January 7, 2019
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Boeing CEO named Person of the Year by Aviation Week

Boeing Chairman, President and CEO Dennis A. Muilenburg was named Person of the Year by Aviation Week & Space Technology magazine. Writing in its Jan. 7 edition, the magazine said that since taking over leadership of the world's largest aerospace and defense manufacturer in 2015, Muilenburg has overseen Boeing increase its share of the $370 billion annual commercial aircraft industry and score high-profile defense contract wins.

The company has added a third business pillar with creation of a stand-alone Global Services operation, with a goal of $50 billion a year in after-market revenue by the mid-2020s. That's evidence, the magazine wrote, "that Boeing will make money on its airliners not just at the point of sale but throughout the 25-30 years they are in operation. It is a transformative shift away from the way the industry has done business for decades."

Boeing is also insourcing more aircraft components, most notably the composite wings on the 777X being made in Everett.

While improving the company's bottom line, Muilenburg is also looking to the future, the magazine reports: ā€œIā€™m convinced that the first person that gets to Mars is going to get there on a Boeing rocket,ā€ he has famously said.

The annual Aviation Week Person of the Year takes note of someone who has had a major impact on the aerospace or aviation industry.

The Puget Sound Business Journal last week published a story looking at the company's big deals and big expectations for 2019.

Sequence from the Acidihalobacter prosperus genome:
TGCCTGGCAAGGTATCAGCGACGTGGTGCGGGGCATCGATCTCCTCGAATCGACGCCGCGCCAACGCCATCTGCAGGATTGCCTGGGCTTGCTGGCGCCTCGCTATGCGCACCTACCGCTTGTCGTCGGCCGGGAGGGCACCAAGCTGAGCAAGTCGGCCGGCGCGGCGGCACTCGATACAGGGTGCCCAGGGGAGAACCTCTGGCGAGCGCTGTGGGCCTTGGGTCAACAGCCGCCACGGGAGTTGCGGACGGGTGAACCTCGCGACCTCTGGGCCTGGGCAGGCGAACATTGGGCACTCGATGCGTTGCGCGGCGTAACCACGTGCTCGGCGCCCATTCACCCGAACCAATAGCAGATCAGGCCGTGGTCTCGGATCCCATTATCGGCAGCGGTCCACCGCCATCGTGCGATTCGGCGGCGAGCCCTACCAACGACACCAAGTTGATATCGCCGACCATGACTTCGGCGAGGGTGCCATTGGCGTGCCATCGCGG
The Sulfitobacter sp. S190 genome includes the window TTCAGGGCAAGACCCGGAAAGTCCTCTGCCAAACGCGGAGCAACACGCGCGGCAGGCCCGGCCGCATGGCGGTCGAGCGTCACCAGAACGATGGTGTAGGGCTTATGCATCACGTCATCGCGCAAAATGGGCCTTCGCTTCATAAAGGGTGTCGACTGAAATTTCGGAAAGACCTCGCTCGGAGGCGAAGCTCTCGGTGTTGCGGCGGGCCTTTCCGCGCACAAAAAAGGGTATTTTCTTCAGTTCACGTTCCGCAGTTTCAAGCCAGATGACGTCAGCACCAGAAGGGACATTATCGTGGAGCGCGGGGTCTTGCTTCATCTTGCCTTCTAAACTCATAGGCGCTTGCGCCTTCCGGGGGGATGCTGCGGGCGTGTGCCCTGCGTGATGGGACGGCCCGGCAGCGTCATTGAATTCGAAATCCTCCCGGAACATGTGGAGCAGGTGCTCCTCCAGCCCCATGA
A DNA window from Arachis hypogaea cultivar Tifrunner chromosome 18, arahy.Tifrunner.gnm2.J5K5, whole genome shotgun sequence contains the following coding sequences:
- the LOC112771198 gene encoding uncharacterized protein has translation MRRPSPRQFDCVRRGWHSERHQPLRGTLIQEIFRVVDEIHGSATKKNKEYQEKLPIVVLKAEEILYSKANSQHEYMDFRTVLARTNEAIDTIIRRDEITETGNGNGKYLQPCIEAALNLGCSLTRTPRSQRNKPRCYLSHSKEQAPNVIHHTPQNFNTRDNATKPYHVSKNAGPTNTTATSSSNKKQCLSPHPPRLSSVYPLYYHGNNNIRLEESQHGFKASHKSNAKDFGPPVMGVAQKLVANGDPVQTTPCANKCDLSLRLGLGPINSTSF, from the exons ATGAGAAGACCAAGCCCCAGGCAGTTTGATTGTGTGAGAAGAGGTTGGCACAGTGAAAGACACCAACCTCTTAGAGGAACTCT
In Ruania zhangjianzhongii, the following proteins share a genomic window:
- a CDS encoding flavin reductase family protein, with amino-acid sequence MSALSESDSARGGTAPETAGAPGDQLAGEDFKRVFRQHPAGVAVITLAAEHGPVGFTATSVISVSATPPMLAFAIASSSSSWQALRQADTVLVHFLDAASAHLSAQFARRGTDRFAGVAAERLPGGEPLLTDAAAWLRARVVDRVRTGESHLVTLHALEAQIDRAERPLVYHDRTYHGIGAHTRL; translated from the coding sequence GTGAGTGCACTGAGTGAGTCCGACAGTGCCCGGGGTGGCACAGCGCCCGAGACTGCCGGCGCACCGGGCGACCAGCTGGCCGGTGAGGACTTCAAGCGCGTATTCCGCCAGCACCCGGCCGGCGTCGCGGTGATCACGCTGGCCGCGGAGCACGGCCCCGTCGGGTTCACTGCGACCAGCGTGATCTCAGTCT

Also last week, Boeing announced more than $250 million in corporate donations and grants in 2018, The Herald reports.



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Legislative Day and Hill Climb Preview
Supporting Rural Areas


Let's work together to prioritize rural economic revitalization

By AWB President Kris Johnson

The mission of the Association of Washington Business is to bring people together throughout the state to promote economic prosperity -- from the urban centers to the most rural corners.

We know that parts of Washington have boomed since the end of the recession, but other areas -- particularly the rural communities that exist in each of our state's 39 counties -- have not realized the same economic opportunities.

Our state's overall success depends on not just talking about the many barriers holding back economic growth in rural regions but finding and implementing solutions discussed at the AWB Rural Jobs Summit in the Legislature and at the local level to move every community forward.

Whether urban, rural or somewhere in between, we're all in this together.

Read the full column in the Tri-Cities Area Journal of Business
Taxing Employers


Legislature's return to work presents a challenge for business

By Bill Virgin

Laments from the business community about taxes, regulations and the high cost and frustration of doing business around here are typically met with two responses: "It can't be that bad, look at our booming economy," and "If you don't like it, leave" (the latter usually accompanied by a snide remark about Texas or the South).

To those points: The current success of the tech sector, however loosely that's defined, certainly fueled economic growth in the region. But other sectors are struggling for reasons of their own (retailing) or related to the boom (industrial businesses dealing with high costs). Tech's boom has papered over a lot of ills, and if the sector ever has another moment like the dot-com bust, that facade will be gone...

Eventually businesses reach a point at which the cost/benefit analysis tips from staying to going.

It hasn't happened in great numbers and it won't happen at the same time for all businesses. But those tipping points are out there. In 2019, we'll find out see how enthusiastically the Legislature pushes the region closer to them.

Read the full column in The News Tribune
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